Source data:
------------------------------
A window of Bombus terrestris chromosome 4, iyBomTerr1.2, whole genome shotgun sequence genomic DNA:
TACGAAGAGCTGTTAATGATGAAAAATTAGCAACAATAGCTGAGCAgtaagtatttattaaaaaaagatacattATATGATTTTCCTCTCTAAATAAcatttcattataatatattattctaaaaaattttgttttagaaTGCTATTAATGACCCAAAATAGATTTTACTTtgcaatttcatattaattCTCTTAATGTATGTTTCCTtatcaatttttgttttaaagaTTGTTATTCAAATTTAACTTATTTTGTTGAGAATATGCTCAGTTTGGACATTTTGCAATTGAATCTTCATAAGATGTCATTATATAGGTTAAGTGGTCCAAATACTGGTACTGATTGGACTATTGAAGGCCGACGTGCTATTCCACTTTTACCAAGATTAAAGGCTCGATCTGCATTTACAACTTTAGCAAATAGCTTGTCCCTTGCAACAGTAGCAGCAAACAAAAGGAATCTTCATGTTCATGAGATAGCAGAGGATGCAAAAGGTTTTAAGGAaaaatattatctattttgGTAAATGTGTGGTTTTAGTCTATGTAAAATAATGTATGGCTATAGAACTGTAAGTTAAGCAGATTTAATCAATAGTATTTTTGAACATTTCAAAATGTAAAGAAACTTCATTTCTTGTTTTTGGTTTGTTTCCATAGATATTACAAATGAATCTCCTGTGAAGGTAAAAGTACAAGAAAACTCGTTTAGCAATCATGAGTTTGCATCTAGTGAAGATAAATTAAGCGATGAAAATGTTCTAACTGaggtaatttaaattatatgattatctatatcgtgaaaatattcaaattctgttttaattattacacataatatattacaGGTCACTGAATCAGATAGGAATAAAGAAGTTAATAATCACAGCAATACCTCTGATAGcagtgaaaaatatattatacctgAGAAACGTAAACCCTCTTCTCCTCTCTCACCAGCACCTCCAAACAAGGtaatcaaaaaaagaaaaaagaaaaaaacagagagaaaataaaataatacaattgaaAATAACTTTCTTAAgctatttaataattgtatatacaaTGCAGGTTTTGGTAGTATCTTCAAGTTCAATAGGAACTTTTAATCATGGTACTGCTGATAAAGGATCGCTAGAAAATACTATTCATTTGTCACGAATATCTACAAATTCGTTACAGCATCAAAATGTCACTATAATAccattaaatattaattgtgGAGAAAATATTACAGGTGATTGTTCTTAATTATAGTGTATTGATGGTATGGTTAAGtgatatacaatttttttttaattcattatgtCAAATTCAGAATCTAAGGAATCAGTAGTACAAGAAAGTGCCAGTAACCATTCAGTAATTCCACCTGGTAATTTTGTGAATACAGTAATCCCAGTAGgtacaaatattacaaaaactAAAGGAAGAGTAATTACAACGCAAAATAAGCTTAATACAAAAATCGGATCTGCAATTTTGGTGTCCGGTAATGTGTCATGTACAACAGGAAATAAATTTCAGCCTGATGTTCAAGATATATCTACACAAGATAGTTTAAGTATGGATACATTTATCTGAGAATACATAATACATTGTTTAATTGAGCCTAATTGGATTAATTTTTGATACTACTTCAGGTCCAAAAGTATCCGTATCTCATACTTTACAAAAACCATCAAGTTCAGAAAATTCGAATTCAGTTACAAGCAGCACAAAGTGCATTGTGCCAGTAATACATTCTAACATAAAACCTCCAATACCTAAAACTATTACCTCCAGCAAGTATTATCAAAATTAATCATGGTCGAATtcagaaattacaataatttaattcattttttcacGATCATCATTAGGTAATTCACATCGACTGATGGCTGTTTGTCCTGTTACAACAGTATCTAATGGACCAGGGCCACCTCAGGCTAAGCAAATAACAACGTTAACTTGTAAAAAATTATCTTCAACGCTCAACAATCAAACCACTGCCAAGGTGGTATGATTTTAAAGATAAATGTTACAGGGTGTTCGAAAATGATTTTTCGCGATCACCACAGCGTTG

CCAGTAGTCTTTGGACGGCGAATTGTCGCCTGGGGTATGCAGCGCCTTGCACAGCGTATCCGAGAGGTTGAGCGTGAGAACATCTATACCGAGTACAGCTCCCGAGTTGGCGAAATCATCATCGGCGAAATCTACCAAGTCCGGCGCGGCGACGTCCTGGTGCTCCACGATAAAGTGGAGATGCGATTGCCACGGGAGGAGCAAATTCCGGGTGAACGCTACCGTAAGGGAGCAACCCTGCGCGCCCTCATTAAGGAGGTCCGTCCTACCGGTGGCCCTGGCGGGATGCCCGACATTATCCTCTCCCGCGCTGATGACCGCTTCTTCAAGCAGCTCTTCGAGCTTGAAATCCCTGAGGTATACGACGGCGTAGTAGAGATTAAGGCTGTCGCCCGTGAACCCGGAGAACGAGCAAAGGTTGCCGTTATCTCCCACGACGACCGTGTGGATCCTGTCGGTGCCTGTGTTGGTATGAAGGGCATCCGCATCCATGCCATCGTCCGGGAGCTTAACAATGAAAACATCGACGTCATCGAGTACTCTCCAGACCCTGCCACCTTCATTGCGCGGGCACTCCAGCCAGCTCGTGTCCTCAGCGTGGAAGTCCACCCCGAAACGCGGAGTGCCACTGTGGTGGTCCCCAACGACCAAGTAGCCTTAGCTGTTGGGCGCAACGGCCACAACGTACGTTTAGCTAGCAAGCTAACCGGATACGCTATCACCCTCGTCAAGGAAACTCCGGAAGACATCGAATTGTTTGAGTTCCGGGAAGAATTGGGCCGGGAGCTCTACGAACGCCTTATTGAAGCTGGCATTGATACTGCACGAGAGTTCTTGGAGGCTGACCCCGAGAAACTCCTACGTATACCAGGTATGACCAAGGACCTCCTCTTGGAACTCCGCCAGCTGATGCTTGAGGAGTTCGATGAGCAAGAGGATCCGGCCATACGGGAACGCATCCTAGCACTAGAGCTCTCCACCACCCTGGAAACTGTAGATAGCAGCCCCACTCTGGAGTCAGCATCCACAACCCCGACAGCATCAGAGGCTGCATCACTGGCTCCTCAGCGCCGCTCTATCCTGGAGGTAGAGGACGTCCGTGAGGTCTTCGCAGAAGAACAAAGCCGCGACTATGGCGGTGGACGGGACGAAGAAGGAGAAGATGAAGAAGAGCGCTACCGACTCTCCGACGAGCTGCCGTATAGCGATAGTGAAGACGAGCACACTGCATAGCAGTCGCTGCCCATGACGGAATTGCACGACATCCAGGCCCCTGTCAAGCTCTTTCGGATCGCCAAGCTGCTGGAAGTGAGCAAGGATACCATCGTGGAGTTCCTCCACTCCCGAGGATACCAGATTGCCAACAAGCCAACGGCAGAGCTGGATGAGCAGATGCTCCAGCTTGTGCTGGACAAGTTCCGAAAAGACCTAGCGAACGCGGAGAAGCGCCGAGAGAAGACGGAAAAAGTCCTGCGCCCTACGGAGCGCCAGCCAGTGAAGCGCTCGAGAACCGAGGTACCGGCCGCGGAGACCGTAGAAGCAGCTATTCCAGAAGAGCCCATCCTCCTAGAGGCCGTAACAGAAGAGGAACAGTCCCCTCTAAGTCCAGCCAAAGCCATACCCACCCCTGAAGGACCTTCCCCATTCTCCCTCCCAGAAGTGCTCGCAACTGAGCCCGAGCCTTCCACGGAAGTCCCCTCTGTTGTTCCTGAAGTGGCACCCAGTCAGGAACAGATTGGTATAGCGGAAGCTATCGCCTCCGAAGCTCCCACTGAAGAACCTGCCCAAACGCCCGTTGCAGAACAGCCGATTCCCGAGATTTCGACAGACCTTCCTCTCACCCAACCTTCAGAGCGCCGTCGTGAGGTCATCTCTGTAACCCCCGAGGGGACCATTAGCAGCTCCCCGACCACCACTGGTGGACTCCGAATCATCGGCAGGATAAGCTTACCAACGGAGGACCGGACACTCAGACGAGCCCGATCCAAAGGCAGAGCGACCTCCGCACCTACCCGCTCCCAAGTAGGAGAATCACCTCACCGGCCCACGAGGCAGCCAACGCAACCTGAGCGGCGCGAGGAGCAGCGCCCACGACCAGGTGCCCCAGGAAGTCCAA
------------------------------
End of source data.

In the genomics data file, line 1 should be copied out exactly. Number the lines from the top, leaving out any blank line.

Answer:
A window of Bombus terrestris chromosome 4, iyBomTerr1.2, whole genome shotgun sequence genomic DNA: